I was wrong - they're up to 14 simultaneous materials, at least: http://www.objet.com/Objet%20Connex350/ [objet.com]

Re:Material costs - material generally (3, Informative)

Anonymous Coward | more than 2 years ago | (#40540049)

However it is a hell of a lot cheaper to print a physical object on a 3d printer than it is to try and get one of something you can't buy, manufactured.

3D printers are great for printing spares when the manufacturer doesn't supply them... and cheaper than buying the whole product again.

Re:Material costs - material generally (3, Interesting)

LuxuryYacht (229372) | more than 2 years ago | (#40540171)

The prices of Photopolymers [bucktownpolymers.com] used in SLA type 3D printers has dropped to below the cost of PLA and ABS used in FDM printers and continues to drop. Photopolymers are dropping to under $10/kg in high volumes, so the costs of the materials are becoming less of an issue.

It's true that there are several open hardware printer projects for FDM type printers that focus mainly on printing with one material at a time such as
RepRap [reprap.org] or Open Source Photopolymer DLP 3D Printers such as LemonCurry [google.com]

3D printers are also printing with more than one material and are already printing multilayer printed circuit boards with only fluids. Much of the development work in 3D printers recently has been from open hardwave projects vs the industry since many of the old patents have now expired.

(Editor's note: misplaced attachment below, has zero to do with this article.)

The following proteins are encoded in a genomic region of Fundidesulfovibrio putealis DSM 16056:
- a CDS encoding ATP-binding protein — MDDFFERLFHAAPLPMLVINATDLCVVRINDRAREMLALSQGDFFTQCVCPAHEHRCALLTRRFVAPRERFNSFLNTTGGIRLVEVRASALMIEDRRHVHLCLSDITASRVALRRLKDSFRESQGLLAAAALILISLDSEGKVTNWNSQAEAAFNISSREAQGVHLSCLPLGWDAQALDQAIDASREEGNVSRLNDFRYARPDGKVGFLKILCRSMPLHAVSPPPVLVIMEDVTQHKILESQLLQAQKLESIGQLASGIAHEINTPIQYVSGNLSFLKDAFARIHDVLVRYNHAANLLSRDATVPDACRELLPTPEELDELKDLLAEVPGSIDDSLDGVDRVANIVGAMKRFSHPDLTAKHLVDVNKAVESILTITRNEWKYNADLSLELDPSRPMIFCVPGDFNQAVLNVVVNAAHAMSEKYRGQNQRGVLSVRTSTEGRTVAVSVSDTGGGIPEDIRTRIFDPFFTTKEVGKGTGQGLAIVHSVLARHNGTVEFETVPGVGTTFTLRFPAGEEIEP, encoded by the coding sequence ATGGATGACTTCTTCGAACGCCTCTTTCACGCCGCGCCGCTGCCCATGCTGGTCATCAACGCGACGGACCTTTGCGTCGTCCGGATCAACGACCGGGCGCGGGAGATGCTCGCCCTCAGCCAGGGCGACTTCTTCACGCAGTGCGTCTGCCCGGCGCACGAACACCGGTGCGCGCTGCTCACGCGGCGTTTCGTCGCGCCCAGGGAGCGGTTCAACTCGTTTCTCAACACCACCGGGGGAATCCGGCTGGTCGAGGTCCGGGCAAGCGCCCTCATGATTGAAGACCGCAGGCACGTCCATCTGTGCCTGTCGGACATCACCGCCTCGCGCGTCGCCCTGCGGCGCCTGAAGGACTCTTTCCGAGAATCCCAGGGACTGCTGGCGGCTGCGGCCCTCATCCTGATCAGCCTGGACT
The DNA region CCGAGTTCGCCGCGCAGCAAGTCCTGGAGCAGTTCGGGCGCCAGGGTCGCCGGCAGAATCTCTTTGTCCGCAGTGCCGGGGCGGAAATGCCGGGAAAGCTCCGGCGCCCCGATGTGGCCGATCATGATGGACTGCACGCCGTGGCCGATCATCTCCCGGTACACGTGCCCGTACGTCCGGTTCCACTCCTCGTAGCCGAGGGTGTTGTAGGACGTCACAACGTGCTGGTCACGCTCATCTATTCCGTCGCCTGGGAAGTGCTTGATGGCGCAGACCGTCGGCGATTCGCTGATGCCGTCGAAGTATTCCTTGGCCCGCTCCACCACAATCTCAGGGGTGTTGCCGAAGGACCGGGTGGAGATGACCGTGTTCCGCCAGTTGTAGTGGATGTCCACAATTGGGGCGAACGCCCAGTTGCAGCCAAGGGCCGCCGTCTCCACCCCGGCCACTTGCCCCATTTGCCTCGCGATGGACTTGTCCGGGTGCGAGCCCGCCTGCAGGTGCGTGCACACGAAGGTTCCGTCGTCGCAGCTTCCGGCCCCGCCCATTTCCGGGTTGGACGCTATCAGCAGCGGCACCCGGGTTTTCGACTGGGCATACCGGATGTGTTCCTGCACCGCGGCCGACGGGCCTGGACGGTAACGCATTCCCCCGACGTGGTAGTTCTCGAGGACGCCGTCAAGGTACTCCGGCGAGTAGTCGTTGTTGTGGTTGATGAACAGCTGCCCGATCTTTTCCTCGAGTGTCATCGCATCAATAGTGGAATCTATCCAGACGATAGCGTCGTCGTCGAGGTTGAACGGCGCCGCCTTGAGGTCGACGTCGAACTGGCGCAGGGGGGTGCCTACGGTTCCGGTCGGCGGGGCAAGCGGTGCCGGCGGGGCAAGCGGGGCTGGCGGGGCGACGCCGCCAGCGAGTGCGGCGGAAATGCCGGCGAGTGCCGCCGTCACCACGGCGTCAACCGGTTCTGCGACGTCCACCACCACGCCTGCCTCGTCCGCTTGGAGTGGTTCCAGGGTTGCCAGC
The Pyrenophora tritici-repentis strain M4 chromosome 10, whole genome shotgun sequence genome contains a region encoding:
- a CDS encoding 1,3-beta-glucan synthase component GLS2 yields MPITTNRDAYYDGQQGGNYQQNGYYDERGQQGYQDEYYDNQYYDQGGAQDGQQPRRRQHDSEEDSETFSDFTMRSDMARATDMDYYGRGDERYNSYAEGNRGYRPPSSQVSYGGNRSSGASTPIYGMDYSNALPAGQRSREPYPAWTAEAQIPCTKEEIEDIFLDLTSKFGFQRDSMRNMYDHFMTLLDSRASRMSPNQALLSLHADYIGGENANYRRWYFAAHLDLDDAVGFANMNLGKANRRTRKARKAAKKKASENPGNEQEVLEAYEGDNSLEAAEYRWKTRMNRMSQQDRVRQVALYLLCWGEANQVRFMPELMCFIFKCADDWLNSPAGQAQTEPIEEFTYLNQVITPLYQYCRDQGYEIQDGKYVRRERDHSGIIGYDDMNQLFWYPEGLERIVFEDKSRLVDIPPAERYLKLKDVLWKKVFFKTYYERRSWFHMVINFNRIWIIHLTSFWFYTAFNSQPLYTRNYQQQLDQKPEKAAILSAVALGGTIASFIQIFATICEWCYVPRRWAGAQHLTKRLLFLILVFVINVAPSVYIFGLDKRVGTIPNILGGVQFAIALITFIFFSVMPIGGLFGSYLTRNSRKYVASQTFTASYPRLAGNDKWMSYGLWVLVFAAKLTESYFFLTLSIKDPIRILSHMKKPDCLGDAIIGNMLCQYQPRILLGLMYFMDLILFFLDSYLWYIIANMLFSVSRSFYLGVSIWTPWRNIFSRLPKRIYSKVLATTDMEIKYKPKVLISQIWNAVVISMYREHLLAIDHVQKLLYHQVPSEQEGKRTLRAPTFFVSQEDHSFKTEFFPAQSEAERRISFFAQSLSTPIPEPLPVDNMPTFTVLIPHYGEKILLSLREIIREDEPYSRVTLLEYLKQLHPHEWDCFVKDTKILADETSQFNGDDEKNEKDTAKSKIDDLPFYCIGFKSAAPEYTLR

Re:Material costs - material generally (0)

Anonymous Coward | more than 2 years ago | (#40540211)

all the parts could be made separately using different materials then put together later.Using different conducting and non coducting substances in 3d printers may not be possible now but will probably be available in the near future.(plastic conductors are possible)

yes, but the knobs on that toaster... (2)

decora (1710862) | more than 2 years ago | (#40540295)

can now be printed by anyone, anywhere, with a gadget that sits on their desk.

instead of having to trash the toaster and buy a new one, or find a used one on ebay, or go order one for $20 + shipping + processing from some faceless megacorporation that probably doesn't even realize it makes toasters.

Re:yes, but the knobs on that toaster... (0)

Anonymous Coward | more than 2 years ago | (#40540489)

Yes it makes much more sense to fork out $1300 for a 3D printer to make that knob...

Re:yes, but the knobs on that toaster... (1)

Hognoxious (631665) | more than 2 years ago | (#40540769)